6. As long as people will buy, Jacobovici will keep selling his sensational stories, especially before major Christian holidays.


The Jordan Lead Codices are fake, fake, fake. This video by Tom Verenna explains why.
JPost’s weekly column “Off the Beaten Track” is inaptly titled this week, but you still may enjoy the tour of Jaffa Gate and the Old City wall running south to Mount Zion.
Less satisfying is Yoni Cohen’s story describing the trails at Ramat Hanadiv (but little about the site!).

In “Archaeology in Israel Update—August 2011,” Stephen Gabriel Rosenberg writes about the “Boundary stone found in Lower Galilee, “Ancient Shechem to be opened to the Public,” “Jerusalem sewage ditch yields up more treasures,” “Phaesalis [sic] City Unvovered” [sic], and “Bathhouse Hercules in the Jezre’el Valley.”

“Seventy-five archaeological missions will resume excavation projects in Egypt as of Monday.”

It is being reported that Egypt will require visitors to acquire a visa before arriving. If it happens, it will no doubt reduce the number of tourists.

Gertrude Bell is remembered in the Jerusalem Post 85 years after her death.

USA Today has named the Glo Bible the #1 coolest book app for the fall. They are impressed with the “700 images of religious art, 2,300 full-color photos and 500 virtual tours of Biblical sites, 140 interactive maps and study tools.” An Android version is coming for all of those with iPhobia.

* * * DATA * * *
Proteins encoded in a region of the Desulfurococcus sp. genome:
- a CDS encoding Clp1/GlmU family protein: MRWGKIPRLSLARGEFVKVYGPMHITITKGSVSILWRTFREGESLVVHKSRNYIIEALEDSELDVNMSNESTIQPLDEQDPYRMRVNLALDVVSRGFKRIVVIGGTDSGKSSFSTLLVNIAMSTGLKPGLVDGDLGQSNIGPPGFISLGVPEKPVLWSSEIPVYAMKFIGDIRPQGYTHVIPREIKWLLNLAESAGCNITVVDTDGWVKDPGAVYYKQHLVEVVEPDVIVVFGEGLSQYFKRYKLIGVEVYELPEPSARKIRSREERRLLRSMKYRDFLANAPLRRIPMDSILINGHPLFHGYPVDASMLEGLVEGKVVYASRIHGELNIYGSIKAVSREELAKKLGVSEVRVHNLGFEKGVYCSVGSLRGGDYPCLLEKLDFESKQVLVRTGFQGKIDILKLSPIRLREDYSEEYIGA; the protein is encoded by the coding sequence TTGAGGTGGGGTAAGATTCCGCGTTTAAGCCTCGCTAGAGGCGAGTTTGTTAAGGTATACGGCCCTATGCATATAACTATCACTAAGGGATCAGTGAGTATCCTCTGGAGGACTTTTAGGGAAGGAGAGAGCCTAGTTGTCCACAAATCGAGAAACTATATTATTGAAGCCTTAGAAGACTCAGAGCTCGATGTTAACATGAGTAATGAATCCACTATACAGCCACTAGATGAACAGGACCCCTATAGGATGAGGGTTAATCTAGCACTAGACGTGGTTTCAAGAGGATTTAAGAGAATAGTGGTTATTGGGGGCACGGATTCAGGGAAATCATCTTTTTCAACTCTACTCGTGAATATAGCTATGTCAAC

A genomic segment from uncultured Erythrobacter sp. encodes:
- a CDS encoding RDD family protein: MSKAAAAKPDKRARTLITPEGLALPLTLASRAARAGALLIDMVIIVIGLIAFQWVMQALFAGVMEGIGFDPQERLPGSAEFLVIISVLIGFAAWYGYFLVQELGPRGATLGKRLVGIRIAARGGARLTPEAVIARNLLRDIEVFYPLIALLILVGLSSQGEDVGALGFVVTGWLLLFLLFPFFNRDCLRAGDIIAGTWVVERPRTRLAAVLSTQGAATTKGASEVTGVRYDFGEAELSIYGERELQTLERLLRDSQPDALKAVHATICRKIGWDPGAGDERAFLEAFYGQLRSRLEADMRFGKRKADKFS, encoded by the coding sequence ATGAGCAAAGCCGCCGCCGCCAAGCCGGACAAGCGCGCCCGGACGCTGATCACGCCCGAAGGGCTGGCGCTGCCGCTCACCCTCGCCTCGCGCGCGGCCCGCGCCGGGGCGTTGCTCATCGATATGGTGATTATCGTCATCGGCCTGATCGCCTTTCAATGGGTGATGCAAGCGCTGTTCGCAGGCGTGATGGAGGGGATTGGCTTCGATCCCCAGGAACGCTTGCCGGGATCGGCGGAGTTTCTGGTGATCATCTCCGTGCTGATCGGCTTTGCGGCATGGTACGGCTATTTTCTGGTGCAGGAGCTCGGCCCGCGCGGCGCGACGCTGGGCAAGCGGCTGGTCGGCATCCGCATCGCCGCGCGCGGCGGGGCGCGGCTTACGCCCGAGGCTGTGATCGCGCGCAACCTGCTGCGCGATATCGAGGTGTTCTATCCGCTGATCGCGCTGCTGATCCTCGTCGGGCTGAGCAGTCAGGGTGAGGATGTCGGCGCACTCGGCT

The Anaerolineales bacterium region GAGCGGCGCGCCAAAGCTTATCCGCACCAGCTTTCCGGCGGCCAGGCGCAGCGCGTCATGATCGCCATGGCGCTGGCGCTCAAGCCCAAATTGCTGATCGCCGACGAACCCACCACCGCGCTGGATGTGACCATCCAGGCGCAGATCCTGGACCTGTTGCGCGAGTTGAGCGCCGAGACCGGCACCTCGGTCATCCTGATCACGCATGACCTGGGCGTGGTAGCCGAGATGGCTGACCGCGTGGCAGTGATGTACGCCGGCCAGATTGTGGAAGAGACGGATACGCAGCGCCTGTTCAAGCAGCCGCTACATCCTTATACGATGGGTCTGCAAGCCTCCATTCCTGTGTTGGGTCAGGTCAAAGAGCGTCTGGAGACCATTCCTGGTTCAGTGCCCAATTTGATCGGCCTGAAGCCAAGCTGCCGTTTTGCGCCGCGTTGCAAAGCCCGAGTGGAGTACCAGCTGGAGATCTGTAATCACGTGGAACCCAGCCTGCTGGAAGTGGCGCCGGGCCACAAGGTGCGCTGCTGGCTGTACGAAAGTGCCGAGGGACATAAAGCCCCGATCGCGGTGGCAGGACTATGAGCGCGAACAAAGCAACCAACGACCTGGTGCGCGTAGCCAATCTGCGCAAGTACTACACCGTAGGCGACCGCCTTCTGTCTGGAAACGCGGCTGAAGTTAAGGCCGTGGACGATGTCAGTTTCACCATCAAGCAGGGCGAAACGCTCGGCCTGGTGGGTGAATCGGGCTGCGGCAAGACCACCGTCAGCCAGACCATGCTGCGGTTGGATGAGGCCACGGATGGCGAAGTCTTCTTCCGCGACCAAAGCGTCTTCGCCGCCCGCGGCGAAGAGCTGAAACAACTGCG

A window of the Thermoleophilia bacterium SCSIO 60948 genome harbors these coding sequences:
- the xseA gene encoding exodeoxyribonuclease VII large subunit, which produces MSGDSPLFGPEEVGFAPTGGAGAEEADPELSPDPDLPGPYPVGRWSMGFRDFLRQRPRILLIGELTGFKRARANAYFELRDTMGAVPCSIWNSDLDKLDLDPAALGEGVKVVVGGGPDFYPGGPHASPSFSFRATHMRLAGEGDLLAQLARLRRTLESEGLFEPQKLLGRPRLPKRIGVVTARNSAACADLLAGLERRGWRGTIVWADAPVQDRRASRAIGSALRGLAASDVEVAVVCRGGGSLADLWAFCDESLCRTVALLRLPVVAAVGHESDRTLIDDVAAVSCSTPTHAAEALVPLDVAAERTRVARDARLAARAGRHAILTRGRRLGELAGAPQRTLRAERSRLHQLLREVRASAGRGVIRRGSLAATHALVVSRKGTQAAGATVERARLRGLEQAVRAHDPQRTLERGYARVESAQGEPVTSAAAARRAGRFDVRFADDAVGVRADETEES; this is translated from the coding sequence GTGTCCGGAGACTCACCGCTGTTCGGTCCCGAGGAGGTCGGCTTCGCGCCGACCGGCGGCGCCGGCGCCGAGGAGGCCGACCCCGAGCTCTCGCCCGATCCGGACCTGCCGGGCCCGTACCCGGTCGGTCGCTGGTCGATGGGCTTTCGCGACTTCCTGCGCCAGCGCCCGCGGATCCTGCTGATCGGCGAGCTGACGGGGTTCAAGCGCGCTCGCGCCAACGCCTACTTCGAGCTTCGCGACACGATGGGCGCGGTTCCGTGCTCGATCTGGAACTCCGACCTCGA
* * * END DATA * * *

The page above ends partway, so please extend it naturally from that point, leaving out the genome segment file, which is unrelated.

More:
HT: Joseph Lauer, Jack Sasson

Old City western wall, tb122006005

Western Wall of the Old City of Jerusalem

Robert Cornuke is well known in evangelical circles as a non-archaeologist with several astonishing archaeological discoveries. His latest video describes “possibly the Biblical find of this century!” He claims to have discovered the four anchors from Paul’s shipwrecked vessel off the coast of Malta.

Gordon Franz does us all a service by evaluating Cornuke’s presentation. He notes a series of minor mistakes, but he focuses on the four pillars of Cornuke’s case, concluding that:

1. Cornuke’s video misleads in claiming that only his location has the ocean depths as given in Act 27.

2. Cornuke’s video fails to inform viewers that there are other qualified bays that have a beach.

3. Cornuke’s greatest mistake is claiming that sailors would not have recognized the east coast of Malta.

4. Cornuke’s argument cannot account for the specifics of the shipwreck as described in Acts 27.

Franz’s article expands upon each of these points and addresses other problems with this sensationalized “discovery.”

For previous posts on Cornuke’s work on Malta, see here and here.

Malta St Thomas Bay view northwest from Munxar Reef, tb112005864

St. Thomas Bay as seen from Munxar Reef, location of Cornuke’s discovery